Students Exploring and Embracing Diversity
ApplyApply to SEED 2014 here. The application deadline is Sept. 15.
Founded on the principles of pluralism, tolerance and inclusion, Brandeis is a place where exceptional young minds from diverse backgrounds come together to form a unique and vibrant campus community. Students Exploring and Embracing Diversity (SEED) will shed light on multiculturalism and social justice at our dynamic university.
SEED 2014 is Friday, November 7 through Sunday, November 9, 2014.
SEED attendees will stay on campus for a weekend of specialized academic programming and community building. Participants will also attend Fall Preview Day on Sunday, which is open to all prospective students and their families. SEED aims to expose students from diverse backgrounds to the overall Brandeis experience by highlighting on-campus resources that focus on multiculturalism and social justice.
Students who attend SEED will have a chance to:
- Meet current Brandeis student leaders and distinguished faculty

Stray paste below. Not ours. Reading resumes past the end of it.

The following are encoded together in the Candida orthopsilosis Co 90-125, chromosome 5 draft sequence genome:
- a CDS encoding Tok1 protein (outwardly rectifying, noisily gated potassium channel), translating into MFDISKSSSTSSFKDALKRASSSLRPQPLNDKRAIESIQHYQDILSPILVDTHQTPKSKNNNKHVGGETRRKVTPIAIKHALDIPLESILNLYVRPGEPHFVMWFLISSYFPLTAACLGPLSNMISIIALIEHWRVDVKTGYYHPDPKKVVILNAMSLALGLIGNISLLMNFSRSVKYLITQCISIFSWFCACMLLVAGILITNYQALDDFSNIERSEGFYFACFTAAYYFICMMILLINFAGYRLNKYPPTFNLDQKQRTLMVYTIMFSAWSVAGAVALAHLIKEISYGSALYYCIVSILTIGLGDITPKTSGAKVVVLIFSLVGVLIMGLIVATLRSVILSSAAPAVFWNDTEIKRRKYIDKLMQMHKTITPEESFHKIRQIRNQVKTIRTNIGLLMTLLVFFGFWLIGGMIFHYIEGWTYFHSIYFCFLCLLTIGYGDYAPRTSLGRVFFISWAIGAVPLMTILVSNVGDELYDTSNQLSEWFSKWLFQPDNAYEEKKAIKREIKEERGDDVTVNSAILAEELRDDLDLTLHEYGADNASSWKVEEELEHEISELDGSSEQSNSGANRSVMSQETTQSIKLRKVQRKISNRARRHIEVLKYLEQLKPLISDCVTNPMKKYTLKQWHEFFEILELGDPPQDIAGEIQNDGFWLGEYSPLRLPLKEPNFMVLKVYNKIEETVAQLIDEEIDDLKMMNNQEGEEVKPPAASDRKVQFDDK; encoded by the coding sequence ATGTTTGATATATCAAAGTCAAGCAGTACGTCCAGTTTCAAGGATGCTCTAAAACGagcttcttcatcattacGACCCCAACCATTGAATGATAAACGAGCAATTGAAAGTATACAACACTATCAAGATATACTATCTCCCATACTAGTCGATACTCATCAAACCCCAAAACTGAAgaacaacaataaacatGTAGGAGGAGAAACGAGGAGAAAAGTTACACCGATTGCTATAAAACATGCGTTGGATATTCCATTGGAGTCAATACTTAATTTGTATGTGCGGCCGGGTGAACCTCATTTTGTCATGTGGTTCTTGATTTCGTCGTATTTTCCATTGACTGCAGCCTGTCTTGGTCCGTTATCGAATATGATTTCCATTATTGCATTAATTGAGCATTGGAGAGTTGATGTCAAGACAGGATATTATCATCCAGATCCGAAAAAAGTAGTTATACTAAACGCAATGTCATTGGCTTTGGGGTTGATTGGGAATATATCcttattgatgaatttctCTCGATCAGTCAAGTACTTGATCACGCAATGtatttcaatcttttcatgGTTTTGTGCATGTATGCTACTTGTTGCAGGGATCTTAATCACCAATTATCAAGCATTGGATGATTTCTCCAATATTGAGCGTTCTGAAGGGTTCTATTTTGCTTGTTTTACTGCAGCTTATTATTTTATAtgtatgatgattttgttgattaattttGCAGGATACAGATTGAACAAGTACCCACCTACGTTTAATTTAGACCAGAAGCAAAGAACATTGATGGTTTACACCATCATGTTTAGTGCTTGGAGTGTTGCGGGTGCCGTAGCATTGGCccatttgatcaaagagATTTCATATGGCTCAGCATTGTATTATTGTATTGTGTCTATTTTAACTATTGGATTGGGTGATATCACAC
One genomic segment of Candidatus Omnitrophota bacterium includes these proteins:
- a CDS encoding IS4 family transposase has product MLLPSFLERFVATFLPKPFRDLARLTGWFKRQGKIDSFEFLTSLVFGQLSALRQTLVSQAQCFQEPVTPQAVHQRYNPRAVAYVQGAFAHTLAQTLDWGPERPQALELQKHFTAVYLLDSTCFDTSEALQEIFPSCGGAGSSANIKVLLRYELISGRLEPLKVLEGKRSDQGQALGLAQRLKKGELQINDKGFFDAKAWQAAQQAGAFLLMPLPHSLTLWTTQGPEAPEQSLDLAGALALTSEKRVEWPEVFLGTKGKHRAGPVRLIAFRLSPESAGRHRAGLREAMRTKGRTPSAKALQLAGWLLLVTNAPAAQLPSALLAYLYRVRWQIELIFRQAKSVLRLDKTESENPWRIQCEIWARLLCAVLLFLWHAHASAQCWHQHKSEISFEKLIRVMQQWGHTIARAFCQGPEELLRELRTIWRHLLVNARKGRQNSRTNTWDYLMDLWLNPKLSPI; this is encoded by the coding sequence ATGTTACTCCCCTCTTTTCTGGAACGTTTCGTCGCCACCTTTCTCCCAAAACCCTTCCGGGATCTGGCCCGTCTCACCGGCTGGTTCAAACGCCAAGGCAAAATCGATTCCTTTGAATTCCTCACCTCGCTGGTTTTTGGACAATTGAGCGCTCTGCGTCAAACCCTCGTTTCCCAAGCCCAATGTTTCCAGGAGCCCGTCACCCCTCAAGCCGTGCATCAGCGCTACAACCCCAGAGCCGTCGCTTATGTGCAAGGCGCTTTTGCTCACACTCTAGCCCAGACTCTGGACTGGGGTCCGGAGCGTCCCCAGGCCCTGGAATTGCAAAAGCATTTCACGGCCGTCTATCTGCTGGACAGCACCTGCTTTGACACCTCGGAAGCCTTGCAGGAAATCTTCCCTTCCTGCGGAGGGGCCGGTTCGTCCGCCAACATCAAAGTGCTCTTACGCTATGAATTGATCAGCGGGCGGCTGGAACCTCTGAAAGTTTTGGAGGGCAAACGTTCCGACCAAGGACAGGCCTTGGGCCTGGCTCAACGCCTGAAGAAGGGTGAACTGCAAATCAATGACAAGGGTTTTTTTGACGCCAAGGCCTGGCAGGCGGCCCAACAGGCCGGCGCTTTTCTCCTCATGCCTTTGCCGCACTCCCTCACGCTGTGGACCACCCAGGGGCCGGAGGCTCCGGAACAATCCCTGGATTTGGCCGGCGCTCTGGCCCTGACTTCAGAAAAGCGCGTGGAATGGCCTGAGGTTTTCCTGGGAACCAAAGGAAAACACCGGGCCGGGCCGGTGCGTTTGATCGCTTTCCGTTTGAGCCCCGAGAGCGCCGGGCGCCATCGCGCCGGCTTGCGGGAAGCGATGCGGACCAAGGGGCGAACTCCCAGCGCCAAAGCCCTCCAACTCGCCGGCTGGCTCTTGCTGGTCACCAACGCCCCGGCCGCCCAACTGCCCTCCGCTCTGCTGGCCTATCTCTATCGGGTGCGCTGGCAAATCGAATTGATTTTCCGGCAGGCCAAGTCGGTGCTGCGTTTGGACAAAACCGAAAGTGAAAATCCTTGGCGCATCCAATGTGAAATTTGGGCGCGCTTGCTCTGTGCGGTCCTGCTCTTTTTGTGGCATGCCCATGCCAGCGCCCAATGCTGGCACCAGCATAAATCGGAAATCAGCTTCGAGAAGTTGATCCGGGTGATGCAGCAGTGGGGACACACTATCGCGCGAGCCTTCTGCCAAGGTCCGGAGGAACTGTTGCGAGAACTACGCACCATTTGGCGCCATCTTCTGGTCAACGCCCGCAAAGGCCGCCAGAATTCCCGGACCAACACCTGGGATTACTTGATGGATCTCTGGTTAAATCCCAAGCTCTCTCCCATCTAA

- Stay overnight in a residence hall with current students
- Connect with the Brandeis Intercultural Center and a number of Brandeis’s arts- and culture-related student clubs
- Learn more about the admissions process and join an application workshop led by admissions staff
- Attend an optional interview with admissions staff and alumni
Travel scholarships: Scholarships are available to cover students’ transportation costs to and from Brandeis. All meals and accommodations will be provided.
Application: Access the SEED application here. Before starting the application, please make sure that you have a copy of your high school transcript available for upload.
Important dates: The application deadline is Sept. 15. Students will be notified on a rolling basis, but no later than Oct. 20, regarding the outcome of their SEED application.
Eligibility: Students must be rising high school seniors and currently reside in the United States to be eligible to attend SEED. Preference will be given to students who are underrepresented in higher education, including first-generation, low-income, and minority students.